Now put yourself in the position of being his opponent. If you’re playing heads-up, and you see Crazy Gambler immediately put queens up top, your strategy is simple: just play not to foul. If that is your only goal, it is fairly easy to accomplish. (Hint: Start by putting your crappiest cards in the front and work backwards). You are a money favorite just based on his chances of fouling, so there is no reason to risk a double foul. If you have an obvious bonus situation, such as four suited cards among your first five, then you should certainly play for the flush. But you should bail out early if your flush isn’t coming and your opponent doesn’t seem to be making strong progress towards a legal hand.

What if you’re playing four-handed? Now you can’t just make a garbage legal hand. You have two other opponents to worry about, and if they can put together anything halfway decent, you’re leaving yourself open to getting scooped by both of them. Even if you collect six units from Crazy Gambler for fouling his hand, getting scooped by your other two opponents and having to pay them six units each would leave you at a net loss of six units for the round, or worse if they have any bonuses.

You clearly have to take some chances. But the extent to which you should gamble depends primarily on your position relative to Crazy Gambler. If he is in front of you, he will have to pay you off should you both foul, so there’s no reason to play particularly conservative unless it looks as if your other opponents might foul as well.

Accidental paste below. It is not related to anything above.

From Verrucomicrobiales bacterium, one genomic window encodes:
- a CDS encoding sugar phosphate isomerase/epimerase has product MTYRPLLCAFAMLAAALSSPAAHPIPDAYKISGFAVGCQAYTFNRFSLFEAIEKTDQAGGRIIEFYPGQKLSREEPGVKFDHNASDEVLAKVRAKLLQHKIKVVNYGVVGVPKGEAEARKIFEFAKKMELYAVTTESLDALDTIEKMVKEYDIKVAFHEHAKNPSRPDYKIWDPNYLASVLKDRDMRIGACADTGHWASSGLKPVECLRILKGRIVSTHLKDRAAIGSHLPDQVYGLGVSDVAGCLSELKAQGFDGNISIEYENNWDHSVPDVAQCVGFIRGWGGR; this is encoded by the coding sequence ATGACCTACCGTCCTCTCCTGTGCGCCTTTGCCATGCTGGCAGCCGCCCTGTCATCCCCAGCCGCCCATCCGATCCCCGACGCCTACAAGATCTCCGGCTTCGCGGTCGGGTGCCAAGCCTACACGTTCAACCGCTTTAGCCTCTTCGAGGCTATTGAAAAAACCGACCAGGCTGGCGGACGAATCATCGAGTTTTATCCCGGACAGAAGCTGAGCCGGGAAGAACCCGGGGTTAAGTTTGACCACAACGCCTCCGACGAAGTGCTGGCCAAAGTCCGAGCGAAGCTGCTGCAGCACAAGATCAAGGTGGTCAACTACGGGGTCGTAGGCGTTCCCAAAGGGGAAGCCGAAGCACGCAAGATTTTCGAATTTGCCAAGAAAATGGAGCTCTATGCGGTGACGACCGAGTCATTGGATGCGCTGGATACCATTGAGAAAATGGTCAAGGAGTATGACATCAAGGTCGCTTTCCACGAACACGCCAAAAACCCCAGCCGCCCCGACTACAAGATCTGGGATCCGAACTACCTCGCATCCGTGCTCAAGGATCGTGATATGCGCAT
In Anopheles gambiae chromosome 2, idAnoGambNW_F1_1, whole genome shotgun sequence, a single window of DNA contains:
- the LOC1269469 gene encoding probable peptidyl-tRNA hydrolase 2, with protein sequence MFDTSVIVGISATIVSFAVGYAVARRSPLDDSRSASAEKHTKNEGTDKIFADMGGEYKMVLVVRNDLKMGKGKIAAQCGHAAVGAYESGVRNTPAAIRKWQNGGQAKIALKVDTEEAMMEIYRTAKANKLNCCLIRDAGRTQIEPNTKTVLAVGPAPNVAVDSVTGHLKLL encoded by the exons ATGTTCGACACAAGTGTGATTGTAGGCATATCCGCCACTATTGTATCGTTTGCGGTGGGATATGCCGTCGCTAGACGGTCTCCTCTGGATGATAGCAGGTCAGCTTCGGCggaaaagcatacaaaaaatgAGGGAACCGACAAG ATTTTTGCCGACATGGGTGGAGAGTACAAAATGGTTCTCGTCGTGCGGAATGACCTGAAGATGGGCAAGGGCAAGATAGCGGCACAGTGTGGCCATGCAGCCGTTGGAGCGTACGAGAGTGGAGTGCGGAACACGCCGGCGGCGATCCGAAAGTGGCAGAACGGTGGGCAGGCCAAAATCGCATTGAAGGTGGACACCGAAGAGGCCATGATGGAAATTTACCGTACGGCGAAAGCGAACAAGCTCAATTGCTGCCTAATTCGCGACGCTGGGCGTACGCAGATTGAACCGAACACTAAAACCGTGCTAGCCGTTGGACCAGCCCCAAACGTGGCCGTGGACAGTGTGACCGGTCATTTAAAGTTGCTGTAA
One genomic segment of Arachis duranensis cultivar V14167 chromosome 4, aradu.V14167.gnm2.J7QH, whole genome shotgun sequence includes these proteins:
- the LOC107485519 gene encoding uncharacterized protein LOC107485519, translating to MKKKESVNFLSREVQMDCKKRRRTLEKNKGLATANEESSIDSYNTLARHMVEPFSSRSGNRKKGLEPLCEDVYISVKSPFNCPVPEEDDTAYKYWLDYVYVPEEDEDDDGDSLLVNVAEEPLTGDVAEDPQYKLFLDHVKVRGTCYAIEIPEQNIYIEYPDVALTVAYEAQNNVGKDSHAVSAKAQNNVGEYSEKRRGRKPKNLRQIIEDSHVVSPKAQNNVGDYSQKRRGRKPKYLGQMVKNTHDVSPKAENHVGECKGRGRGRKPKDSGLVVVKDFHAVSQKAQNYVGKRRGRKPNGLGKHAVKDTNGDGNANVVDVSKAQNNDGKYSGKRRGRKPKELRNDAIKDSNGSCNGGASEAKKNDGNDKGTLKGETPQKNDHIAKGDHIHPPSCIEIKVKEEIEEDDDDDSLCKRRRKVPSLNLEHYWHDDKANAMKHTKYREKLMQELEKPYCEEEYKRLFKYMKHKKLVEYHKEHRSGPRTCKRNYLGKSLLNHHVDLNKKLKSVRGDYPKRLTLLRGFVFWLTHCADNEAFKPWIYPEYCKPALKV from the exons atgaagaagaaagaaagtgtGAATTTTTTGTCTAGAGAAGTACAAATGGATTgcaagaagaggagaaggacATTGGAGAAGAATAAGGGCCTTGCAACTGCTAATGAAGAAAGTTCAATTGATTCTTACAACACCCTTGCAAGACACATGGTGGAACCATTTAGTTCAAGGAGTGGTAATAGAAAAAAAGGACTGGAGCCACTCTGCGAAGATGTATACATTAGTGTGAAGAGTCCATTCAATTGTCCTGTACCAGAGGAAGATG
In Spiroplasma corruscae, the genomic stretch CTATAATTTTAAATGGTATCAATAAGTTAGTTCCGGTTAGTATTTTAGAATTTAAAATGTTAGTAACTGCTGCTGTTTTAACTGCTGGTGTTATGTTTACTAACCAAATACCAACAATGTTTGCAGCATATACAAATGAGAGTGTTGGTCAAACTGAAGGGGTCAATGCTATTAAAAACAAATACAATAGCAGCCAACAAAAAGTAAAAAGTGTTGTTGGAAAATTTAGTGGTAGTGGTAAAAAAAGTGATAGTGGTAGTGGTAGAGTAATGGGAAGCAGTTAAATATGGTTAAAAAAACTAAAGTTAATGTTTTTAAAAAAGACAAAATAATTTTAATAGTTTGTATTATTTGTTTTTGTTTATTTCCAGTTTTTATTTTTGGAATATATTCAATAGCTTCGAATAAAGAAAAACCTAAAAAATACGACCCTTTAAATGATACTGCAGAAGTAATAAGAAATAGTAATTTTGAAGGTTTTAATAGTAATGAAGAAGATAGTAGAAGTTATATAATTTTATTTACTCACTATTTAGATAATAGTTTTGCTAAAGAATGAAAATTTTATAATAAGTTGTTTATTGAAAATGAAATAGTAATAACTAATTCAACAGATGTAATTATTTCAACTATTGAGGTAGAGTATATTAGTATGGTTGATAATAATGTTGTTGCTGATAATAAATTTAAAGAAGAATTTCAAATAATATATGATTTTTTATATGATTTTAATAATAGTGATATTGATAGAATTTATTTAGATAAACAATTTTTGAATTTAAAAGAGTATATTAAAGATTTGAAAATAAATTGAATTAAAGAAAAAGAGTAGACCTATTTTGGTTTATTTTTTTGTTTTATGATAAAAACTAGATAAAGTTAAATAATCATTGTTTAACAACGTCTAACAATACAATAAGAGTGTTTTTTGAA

On the other hand, if you are first to act, you don’t want to take a high risk of fouling your hand since it is so likely that Crazy Gambler will foul behind you, and you’ll only get paid by him if your hand remains legal. As we discussed, you can’t just play not to foul, but you should take only very calculated risks. In short, you need to follow a more conservative strategy, which is generally the case when you are out of position in any form of poker, and that holds just as true for OFCP.

I gave this example in the context of mistakes, so here is the most common mistake I see: in the heads-up scenario, too many players continue to focus on making the best hand possible (at the risk of fouling) without taking into account their opponent’s hand. In any situation where your lone opponent seems to be at high risk for fouling, you should immediately switch from trying to make a strong hand to simply making a legal hand.

After all, even if your hand is strong, its comparative strength is only going to matter if he sets a legal hand, and in that case there’s a good chance he will beat you anyway! Yes, you can hope to get bonuses which he’ll have to pay off even if he fouls, but really the only bonus consistently worth trying for is a full house, since that implies you have two pair or trips in the back and your risk for fouling is extremely low.

Trying for a straight or flush is not only worth fewer points than a full house, it also leaves you more and more vulnerable with each passing card that doesn’t complete your draw. Yet it seems that players try for them much more often than the risk/reward ratio would justify. That’s especially true in the case of a heads-up opponent who is in strong danger of fouling, and that’s really the main point I’m trying to drive home.

So if you find yourself in that situation, think twice before you play for that bonus hand. Just as in hold’em, there are plenty of times where the weak made hand is better than the strong draw. ♠

Matt Lessinger is the author of The Book of Bluffs: How to Bluff and Win at Poker, available everywhere. You can find Matt’s other articles at